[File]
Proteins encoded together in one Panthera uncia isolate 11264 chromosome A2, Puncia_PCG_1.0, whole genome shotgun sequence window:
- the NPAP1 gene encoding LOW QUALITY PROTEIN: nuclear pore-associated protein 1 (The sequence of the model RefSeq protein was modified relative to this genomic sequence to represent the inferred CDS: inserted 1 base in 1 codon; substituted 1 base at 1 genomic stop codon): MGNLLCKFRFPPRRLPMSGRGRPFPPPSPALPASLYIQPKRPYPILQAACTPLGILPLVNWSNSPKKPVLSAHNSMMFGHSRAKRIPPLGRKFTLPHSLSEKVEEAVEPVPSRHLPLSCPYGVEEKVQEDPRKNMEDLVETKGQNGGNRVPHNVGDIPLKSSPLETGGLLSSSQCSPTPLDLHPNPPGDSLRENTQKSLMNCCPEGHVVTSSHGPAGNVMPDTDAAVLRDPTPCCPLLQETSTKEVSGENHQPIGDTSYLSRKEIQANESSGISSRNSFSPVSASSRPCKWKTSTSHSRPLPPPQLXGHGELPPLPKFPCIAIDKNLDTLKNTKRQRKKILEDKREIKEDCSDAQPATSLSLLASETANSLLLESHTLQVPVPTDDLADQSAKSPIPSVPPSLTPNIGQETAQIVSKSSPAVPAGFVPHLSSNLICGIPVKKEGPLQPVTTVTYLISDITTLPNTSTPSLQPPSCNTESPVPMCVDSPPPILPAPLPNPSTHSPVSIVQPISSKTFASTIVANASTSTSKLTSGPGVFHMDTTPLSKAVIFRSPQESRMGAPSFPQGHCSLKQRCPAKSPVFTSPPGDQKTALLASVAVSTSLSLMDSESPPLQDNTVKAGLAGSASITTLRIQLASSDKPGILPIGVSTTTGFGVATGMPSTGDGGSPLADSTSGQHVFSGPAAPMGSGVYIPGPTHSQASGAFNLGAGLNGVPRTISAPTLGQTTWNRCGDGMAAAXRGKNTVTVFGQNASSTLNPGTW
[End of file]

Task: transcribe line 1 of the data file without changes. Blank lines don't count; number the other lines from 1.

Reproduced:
Proteins encoded together in one Panthera uncia isolate 11264 chromosome A2, Puncia_PCG_1.0, whole genome shotgun sequence window: